Defendants in personal injury cases often try to get as much information about a plaintiff as possible. Florida rules of procedure allow a defendant to obtain discovery of any non-privileged matter that is relevant to the subject matter of the case. A discovery request is not subject to an objection just because the information or documents it requests would be inadmissible, as long as the request is reasonably calculated to lead to admissible evidence.
Florida courts have recognized, however, that the right to privacy in the Florida Constitution limits the courts from compelling disclosure of information that is not necessary for the court to determine the issues before it. Section 23 of Article 1 of the Florida Constitution states, “Every natural person has the right to be let alone and free from governmental intrusion into the person’s private life except as otherwise provided herein.”
In a recent case, the Second District held that the defendant’s right to discovery of the plaintiff’s military record was limited to those portions of the record that were relevant to the case.
Muller v. Wal-Mart Stores, Inc. arose from an automobile accident in which the plaintiff was struck by a vehicle belonging to Wal-Mart and driven by one of its employees. Although the suit included the driver and another entity, only the plaintiff and Wal-Mart were involved in this appeal.
The plaintiff sought damages for permanent injury, pain and suffering, aggravation of pre-existing conditions, medical expenses, loss of earnings and earning capacity, and several other types of damages. The plaintiff had served in the military for several years and had three injuries during that time. The plaintiff disclosed this information during discovery but stated that he was not seeking damages for the aggravation of any of those three injuries. The defendant then requested that the plaintiff produce his entire military personnel file and medical records, as well as an “undeleted” DD Form 214. The undeleted DD Form 214 would contain information about the plaintiff’s military service, including information about the plaintiff’s separation from the military that the form identifies as sensitive information.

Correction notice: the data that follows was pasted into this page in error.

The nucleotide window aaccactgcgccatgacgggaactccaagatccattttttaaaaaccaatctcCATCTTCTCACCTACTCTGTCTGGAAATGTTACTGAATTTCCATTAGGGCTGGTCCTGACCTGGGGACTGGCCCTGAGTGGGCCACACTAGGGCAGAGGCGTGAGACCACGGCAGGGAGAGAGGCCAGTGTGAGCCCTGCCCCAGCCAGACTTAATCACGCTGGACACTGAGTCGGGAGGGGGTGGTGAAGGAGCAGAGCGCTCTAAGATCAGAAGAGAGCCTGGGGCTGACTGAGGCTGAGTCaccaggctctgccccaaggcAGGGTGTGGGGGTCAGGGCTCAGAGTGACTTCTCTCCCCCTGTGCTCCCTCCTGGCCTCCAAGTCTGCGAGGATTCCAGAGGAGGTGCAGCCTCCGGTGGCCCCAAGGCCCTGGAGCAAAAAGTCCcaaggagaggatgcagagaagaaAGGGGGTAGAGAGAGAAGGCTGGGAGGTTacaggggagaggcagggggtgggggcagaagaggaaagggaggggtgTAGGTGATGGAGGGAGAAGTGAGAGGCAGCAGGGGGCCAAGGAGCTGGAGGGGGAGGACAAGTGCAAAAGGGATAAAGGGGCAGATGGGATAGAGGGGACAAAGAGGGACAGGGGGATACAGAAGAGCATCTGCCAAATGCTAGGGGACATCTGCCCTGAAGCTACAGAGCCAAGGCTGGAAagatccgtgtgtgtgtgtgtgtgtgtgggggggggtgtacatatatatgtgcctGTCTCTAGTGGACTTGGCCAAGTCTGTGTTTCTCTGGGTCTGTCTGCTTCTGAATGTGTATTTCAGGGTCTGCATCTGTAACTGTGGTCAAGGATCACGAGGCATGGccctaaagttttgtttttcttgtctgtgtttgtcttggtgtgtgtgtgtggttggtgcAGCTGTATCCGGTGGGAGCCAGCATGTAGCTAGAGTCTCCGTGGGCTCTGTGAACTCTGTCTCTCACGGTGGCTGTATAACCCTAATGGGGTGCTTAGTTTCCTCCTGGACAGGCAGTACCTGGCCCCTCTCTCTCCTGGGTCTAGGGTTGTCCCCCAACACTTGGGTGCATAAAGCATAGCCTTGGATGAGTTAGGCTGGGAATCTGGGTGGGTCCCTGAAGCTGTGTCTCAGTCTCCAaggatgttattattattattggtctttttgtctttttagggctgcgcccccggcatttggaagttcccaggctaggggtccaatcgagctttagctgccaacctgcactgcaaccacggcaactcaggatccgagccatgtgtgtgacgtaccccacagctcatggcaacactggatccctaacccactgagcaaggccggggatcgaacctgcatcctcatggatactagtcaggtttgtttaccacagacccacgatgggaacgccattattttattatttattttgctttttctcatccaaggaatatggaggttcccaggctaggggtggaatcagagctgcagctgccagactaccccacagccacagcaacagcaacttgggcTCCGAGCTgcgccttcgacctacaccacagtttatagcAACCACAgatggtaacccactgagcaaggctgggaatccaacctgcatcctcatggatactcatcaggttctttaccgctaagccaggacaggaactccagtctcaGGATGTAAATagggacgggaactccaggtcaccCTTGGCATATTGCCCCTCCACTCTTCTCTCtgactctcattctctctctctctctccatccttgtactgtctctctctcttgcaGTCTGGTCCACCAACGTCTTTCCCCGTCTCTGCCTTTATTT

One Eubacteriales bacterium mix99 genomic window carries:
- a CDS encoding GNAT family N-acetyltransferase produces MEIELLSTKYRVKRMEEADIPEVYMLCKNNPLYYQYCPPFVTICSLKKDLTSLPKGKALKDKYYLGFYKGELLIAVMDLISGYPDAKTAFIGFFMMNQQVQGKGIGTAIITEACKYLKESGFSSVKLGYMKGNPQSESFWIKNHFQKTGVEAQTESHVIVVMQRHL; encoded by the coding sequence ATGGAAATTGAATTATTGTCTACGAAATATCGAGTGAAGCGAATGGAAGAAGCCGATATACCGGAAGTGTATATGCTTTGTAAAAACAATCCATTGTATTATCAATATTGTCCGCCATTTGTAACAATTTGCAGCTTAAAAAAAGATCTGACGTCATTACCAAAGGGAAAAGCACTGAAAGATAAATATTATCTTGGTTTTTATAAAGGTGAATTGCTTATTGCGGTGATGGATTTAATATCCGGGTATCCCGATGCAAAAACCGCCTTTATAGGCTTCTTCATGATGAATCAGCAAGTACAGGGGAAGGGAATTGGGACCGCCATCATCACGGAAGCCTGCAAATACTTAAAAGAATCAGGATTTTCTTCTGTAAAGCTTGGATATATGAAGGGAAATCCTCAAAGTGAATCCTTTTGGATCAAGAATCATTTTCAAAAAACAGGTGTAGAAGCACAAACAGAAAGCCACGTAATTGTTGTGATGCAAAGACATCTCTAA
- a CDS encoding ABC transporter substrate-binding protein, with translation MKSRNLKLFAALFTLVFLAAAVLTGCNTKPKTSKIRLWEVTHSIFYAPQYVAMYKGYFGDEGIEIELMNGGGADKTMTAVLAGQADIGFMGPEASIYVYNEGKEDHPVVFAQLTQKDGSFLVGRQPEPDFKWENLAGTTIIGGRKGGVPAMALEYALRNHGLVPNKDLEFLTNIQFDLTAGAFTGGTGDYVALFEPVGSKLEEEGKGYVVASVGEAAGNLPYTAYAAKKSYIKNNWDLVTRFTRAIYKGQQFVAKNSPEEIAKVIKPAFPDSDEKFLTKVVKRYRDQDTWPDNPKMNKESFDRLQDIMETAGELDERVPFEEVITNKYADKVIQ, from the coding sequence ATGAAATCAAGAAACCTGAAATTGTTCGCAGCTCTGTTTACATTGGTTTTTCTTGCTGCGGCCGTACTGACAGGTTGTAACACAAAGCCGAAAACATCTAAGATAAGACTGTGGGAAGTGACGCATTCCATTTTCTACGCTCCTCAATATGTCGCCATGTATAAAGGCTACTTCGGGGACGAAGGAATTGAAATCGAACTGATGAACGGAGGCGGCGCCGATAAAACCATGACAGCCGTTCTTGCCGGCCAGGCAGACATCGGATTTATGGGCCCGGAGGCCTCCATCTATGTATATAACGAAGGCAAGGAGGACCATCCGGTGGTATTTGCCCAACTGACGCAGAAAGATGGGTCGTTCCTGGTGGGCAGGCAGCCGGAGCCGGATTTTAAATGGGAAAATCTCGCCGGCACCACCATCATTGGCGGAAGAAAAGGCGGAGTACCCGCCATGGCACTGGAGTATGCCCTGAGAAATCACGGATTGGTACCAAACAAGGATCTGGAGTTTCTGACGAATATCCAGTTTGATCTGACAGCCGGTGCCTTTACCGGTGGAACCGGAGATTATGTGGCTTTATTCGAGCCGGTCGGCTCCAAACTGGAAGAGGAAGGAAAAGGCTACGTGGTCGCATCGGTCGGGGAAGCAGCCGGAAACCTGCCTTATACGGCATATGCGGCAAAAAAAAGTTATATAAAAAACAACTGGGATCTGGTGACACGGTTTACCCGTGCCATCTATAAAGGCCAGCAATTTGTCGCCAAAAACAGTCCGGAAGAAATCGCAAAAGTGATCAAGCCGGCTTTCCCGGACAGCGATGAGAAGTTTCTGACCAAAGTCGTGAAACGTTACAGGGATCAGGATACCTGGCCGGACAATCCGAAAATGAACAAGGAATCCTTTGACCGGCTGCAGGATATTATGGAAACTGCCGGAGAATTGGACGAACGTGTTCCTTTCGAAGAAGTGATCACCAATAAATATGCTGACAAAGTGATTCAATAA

The plaintiff objected to the request, asserting that it asked for irrelevant information and was a violation of his right to privacy under the Florida Constitution. The plaintiff requested that the court at least inspect the records in camera before it compelled him to produce them. The defendant argued that the information was necessary, in part to determine the plaintiff’s ability to observe and understand his surroundings when the accident occurred. The circuit court adopted the magistrate’s recommendation to grant the discovery request.
Citing case law, the district court noted that when a discovery order is challenged on the basis of the constitutional right to privacy, the trial court must review the records in camera to determine their relevance to the case. Failing to do so can cause irreparable harm that may be reviewable on certiorari.
The district court acknowledged that the military records likely contained some evidence that would assist the defendant in its case. The court further stated that the records likely also contain irrelevant information that would result in an intrusion on his privacy rights if he had to disclose it. The district court found that the circuit court had departed from the essential requirements of law when it ordered the plaintiff to produce all of the records requested without reviewing them in camera. The court granted the writ of certiorari and quashed the circuit court’s order, directing the circuit court to conduct an in camera inspection and separate the irrelevant documents.
If you have been injured by someone else’s negligence, the South Florida personal injury attorneys at Anidjar & Levine can help you pursue the compensation you deserve while preserving your privacy as much as possible. You can schedule a consultation by contacting us at (800) 747-3733, or submitting an online contact form.
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